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How to Stress-Test CPUs and PCs (Like We Do)

CPU Only: Prime95 With AVX Or SSE

Prime95 is to CPUs what FurMark is to GPUs: a true classic that continues receiving updates. Current versions support the AVX instruction set, which helps generate massive thermal loads. Not everyone finds it necessary to go all-out with temperatures, though. For those folks, the BIOS on motherboards offers AVX offset adjustments to reduce clock rates as AVX instructions make their way through the execution pipeline. Alternatively, you can download an older version of Prime95, before it was optimized for AVX support.

Before we show you how to switch between instruction set extensions, you'll want to download Prime95 here.

Selecting the Instruction Set Extension

By default, Prime95 automatically selects the newest instruction set extension, such as AVX, AVX2, or even AVX-512. In order to change this behavior, Prime95 needs to be started and completely shut down again once. This will create the local.txt file. In it, exclusions are assigned a value of 0, whereas the code path that’s to be tested is assigned a value of 1. If you aren’t clear as to which SSE version is supported by your CPU, both can be set to 1. Prime95 will choose the correct fallback.

    CpuSupportsRDTSC=0 or 1    CpuSupportsCMOV=0 or 1    CpuSupportsPrefetch=0 or 1    CpuSupportsSSE=0 or 1    CpuSupportsSSE2=0 or 1    CpuSupports3DNow=0 or 1    CpuSupportsAVX=0 or 1    CpuSupportsFMA3=0 or 1    CpuSupportsFMA4=0 or 1    CpuSupportsAVX2=0 or 1    CpuSupportsAVX512F=0 or 1

Prime95 With AVX & Small FFTs

We start at the top and let Prime95 automatically activate AVX by skipping manual entries. The Small FFTs setting maximizes temperatures, even though memory isn’t taxed as much. Our results show this well:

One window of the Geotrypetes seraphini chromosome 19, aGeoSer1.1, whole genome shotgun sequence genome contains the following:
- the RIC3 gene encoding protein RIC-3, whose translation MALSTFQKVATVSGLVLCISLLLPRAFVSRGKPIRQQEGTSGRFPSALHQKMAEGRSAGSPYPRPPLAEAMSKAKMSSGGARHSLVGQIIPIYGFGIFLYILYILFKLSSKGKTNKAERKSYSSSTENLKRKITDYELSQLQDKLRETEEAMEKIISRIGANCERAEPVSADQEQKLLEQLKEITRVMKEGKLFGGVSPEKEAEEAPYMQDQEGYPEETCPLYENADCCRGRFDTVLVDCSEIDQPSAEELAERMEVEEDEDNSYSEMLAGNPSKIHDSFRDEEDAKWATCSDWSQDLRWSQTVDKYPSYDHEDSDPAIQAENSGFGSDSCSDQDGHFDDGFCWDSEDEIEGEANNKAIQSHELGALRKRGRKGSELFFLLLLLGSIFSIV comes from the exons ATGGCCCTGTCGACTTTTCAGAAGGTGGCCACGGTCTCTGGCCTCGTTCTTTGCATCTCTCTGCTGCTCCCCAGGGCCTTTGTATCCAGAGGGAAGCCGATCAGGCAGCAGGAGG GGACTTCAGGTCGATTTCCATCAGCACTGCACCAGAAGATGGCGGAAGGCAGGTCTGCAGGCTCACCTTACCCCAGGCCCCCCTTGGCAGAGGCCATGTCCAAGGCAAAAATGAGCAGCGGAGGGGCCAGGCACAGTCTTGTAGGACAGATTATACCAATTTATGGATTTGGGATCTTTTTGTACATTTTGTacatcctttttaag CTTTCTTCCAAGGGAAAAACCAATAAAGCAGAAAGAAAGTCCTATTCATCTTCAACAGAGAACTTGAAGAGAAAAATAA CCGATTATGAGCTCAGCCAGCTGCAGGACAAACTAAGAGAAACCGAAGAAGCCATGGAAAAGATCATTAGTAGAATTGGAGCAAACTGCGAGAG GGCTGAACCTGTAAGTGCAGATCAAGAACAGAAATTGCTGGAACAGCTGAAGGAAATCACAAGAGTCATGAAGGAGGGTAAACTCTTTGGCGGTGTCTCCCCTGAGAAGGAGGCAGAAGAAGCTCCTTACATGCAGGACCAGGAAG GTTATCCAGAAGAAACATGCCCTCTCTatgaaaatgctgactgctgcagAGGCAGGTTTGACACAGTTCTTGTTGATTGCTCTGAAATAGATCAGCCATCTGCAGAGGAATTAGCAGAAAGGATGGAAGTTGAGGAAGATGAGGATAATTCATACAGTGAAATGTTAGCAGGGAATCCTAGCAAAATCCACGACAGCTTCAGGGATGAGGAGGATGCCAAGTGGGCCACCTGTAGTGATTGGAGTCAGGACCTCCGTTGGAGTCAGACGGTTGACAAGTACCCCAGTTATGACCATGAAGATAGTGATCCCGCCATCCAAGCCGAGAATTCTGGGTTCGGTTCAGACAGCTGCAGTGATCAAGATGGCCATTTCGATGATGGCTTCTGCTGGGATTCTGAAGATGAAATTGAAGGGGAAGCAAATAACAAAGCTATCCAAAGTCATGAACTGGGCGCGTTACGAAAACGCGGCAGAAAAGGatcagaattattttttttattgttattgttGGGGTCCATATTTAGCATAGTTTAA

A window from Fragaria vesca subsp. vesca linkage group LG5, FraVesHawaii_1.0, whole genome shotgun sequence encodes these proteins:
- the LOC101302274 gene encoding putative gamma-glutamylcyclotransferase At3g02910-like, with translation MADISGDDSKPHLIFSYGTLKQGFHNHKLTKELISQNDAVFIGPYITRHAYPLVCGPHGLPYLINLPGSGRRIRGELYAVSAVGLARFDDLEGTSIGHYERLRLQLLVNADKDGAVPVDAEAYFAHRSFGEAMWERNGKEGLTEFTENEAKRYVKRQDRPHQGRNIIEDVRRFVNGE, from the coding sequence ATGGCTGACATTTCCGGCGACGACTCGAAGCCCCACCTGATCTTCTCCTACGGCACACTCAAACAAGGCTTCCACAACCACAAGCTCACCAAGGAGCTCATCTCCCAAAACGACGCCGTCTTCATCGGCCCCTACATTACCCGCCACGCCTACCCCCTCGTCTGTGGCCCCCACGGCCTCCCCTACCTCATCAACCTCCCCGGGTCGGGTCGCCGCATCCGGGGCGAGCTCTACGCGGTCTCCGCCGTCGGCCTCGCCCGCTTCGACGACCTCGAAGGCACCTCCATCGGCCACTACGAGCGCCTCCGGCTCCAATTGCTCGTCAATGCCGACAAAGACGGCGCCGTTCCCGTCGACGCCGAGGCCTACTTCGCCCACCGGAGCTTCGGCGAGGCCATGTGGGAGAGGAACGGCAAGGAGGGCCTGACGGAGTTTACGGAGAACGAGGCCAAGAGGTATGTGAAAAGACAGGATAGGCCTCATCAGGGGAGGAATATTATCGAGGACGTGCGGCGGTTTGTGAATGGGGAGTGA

CPU Package(PECI)CoreAverageSensorSocketMemoryCPU (Watts)System (Watts)
Compared to Maximum100%100%100%77.8%100%100%
AssessmentExtremely high package temperature for stability testsSomewhat low memory temperatureVery high CPU and system power consumption
Use forPower consumption measurementsCooling test close to the limit

Prime95 With AVX & Blend

Using the more conservative Blend test results in less load on the cores and more load on the memory. This is a viable alternative for pure stability testing meant to detect possible computational errors due to a potentially unstable overclock, especially since it’s suitable for prolonged test runs (providing your cooling solution is up to the task).

CPU Package(PECI)Core AverageSensorSocketMemoryCPU (Watts)System (Watts)
Compared to Maximum62.1%61.1%72.4%94.4%75.6%63.5%
AssessmentNormal package temperatureHigher memory temperatureAverage CPU and system power consumption
Use forProlonged stability testMemory test (overclocking)

Prime95 With SSE & Small FFTs

Once AVX is manually disabled, Prime95 becomes a much better measure of stability. Most real-world applications don’t use AVX, after all. A longer test to detect possible overclocking-related instability makes more sense this way, even if we think you should still run a round of benchmarks using real-world workloads.

CPU Package(PECI)Core AverageSensorSocketMemoryCPU (Watts)System (Watts)
Compared to Maximum86.2%86.0%78.1%77.8%62.2%63.5%
AssessmentHigher package temperatureSomewhat low memory temperatureSomewhat higher CPU and system power consumption
Use forProlonged stability testSimple cooling test

Prime95 With SSE & Blend

As before, using Blend instead of Small FFTs increases the memory load while easing up on the execution cores somewhat. Knowing when to pick this combination of settings is difficult, since it's perhaps the least-taxing of all. We consider it well-suited to systems without the best cooling, such as laptops and mini PCs.

CPU Package(PECI)Core AverageSensorSocketMemoryCPU (Watts)System (Watts)
Compared to Maximum60.9%60.5%66.7%94.4%57%57.9%
AssessmentLow package temperatureHigher memory temperatureLowest CPU and system power consumption
Use forProlonged stability test for systems with weak cooling (laptops)Memory test (overclocking)


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